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Bridging the Knowledge Gap About Grantmaking for People with Disabilities

October 27, 2010

(Laura Cronin is a frequent contributor to PhilanTopic. Her last post was a Q&A with Milton Chen, senior fellow and executive director emeritus of the George Lucas Educational Foundation.)

Ada_diamond_color Every funder can, and should, be a disability funder.

A group of New York grantmakers and advocates gathered last week under the auspices of the Disability Funders Network (DFN) to discuss how to make that statement a reality and to galvanize support for a fuller embrace by organized philanthropy of the twenty-one-year-old Americans with Disabilities Act.

According to DFN, an estimated 54 million Americans have at least one disability, making them the largest minority group in the nation. As baby boomers age and more veterans return from war, experts estimate that number could double within twenty years. But less than 3 percent of philanthropic giving is directed to programs serving people with disabilities.

The Kessler Foundation, a DFN member, recently commissioned Harris Interactive to survey the impact of disability on national workforce participation.

Results from the survey reveal that while 70 percent of corporations polled have diversity policies or programs in place, only two-thirds of those with programs include disability as a component. In addition, only 18 percent of companies offer an education program aimed at integrating people with disabilities into the workplace. The findings are notable given that most employers consider the cost of hiring people with disabilities to be the same as hiring employees without a disability (62 percent). The panelists urged funders to design programs to explicitly consider disability.

A few other key themes emerged during the discussion:
  • The basic needs of people with disabilities are not greatly different from those of other groups; you will find people with disabilities in all walks of life.
  • While the disability community has some needs that do not fit neatly into traditional funding areas, it is not necessary to have a designated disability program area to have a positive impact.
  • Foundations can begin to address the funding gap by simply including people with disabilities in their ongoing grant programs.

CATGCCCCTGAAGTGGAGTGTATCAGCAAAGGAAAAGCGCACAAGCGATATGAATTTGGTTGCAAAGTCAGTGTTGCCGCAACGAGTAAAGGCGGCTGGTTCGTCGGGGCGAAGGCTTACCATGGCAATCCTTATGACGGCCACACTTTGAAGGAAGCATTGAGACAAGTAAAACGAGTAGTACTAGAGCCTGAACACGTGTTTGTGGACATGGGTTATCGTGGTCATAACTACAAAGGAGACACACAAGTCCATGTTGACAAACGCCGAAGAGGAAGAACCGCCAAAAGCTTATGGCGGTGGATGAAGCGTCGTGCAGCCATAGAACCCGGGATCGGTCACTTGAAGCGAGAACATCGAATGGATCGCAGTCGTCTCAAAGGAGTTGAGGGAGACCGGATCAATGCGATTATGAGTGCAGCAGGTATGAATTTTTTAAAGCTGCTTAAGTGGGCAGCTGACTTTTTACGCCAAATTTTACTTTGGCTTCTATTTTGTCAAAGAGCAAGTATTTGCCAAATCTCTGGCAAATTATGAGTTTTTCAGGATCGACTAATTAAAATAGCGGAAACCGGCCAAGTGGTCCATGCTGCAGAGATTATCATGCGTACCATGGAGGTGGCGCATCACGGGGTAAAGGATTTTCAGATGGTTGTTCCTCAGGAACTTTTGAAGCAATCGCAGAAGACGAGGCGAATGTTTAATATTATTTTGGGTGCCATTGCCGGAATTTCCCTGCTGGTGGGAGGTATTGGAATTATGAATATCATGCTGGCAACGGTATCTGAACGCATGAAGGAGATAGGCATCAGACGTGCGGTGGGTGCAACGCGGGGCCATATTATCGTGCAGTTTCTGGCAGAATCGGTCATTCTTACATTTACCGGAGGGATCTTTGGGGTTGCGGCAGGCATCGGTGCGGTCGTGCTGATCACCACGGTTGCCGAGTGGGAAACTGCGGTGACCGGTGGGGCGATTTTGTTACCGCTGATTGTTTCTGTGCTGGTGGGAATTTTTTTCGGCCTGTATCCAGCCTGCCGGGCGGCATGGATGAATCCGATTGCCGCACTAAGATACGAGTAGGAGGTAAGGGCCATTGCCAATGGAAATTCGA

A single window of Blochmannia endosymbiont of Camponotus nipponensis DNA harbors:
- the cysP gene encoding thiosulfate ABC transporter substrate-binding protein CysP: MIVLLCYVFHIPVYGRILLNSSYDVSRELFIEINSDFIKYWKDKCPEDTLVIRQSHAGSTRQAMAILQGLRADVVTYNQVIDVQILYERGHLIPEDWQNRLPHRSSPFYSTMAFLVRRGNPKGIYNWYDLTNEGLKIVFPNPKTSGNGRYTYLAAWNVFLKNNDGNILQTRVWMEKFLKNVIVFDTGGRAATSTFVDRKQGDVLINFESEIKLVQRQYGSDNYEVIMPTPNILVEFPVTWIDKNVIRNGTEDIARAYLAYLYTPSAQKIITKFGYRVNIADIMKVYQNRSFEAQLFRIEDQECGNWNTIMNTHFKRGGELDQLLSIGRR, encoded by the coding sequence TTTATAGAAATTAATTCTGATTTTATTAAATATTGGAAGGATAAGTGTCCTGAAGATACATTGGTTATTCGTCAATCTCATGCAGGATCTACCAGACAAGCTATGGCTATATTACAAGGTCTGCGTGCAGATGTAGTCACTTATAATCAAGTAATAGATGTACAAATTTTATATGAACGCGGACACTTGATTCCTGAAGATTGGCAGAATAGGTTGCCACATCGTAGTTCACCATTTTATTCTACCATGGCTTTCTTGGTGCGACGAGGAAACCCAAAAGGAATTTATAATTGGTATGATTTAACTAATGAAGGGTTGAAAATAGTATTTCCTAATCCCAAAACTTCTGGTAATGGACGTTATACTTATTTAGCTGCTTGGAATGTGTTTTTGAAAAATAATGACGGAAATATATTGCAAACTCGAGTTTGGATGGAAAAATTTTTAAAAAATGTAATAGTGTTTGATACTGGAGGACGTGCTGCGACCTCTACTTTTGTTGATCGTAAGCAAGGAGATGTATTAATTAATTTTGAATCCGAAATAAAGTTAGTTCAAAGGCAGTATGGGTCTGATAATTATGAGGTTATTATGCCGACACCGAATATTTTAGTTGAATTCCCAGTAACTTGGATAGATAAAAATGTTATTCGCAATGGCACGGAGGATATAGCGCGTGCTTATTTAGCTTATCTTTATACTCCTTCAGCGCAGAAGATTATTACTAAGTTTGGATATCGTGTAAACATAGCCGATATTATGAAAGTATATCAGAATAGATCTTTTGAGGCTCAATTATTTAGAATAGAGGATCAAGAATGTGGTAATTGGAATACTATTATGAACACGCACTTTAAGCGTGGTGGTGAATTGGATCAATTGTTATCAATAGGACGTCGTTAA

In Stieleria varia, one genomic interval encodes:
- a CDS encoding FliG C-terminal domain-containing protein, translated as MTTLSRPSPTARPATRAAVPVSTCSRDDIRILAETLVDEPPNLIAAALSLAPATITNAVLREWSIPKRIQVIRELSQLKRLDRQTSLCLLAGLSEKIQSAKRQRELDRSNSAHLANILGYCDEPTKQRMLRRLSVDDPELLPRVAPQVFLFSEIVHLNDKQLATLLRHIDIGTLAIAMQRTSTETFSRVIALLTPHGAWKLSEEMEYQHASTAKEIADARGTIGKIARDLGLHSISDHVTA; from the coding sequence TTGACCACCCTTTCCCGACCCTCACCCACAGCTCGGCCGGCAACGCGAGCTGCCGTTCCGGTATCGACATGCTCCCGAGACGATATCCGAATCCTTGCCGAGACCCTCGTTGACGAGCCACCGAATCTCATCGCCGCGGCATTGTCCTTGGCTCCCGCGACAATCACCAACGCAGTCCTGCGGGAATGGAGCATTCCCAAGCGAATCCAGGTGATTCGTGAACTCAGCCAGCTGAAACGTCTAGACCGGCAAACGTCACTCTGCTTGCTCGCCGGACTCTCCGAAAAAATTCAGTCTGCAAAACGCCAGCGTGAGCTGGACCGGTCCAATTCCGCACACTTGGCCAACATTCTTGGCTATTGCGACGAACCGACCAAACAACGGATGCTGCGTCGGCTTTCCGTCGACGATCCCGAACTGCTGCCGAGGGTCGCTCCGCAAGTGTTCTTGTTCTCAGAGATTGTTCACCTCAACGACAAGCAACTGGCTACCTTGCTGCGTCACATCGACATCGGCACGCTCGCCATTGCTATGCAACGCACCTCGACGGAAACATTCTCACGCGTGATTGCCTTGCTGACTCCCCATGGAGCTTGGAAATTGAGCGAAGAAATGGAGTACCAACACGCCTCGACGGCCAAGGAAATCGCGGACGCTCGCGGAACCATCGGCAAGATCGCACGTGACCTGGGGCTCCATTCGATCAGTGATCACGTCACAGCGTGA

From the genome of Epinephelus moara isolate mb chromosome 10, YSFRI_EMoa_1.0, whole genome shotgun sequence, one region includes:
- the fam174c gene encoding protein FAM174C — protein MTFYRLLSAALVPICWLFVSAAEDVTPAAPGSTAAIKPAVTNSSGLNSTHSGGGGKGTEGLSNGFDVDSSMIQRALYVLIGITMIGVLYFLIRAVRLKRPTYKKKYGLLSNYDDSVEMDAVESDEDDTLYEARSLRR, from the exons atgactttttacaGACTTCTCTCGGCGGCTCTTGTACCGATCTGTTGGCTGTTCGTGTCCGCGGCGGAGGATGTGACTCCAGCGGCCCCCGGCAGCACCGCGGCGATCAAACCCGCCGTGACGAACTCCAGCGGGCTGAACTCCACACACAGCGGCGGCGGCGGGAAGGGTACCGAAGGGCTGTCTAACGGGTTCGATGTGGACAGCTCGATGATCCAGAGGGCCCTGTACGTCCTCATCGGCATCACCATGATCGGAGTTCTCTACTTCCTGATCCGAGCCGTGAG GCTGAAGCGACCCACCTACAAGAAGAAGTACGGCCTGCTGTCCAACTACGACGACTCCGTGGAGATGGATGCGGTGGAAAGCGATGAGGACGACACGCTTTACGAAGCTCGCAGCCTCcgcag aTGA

Several New York funders have already embraced these themes in their grantmaking. Irfan Hasan, DFN board chair and program officer for Health and People with Special Needs at the New York Community Trust, describes how important it is for all funders to be inclusive of people with disabilities:

It doesn't make a difference what issue your foundation supports -- education, health, employment, poverty alleviation, economic development, arts, transportation, social services, and the list can go on and on -- if programs you support are not inclusive of people with disabilities, you miss the mark to improve the situation of some of society's most underserved individuals. Funders that support efforts that are inclusive of people with disabilities are on the right track....

Cheryl Rosario, director of philanthropy at American Express and a DFN board member, has long been an advocate of increased and more inclusive funding. She urges donors not to lock themselves into the mindset that "I'm not a disability funder," but rather to look for ways to make sure the projects they fund are inclusive of all people.

The DFN Web site is a good starting point for funders seeking additional resources as they explore this issue. New York City-based funders looking for recommendations should visit the Center for Independence of the Disabled (CID-NY), a local organization that offers resources and citywide data. (The organization also has created an informative video that gives voice to those who are working actively to realize the promise of the ADA.)

-- Laura Cronin

(Postcript: The briefing was hosted by the America Foundation for the Blind, another DFN member, whose new midtown office features an exhibit of memorabilia related to the career of AFB advocate Helen Keller. The photos in the gallery, which include archival shots of the globe-trotting Keller boarding first-generation jet planes, are a fitting reminder of AFB's long history of advocacy and forward-looking approach to technology. Funders who want to ensure that their Web sites and collateral materials are equally up-to-date with present-day expectations will find an an array of useful resources on the AFB site.)

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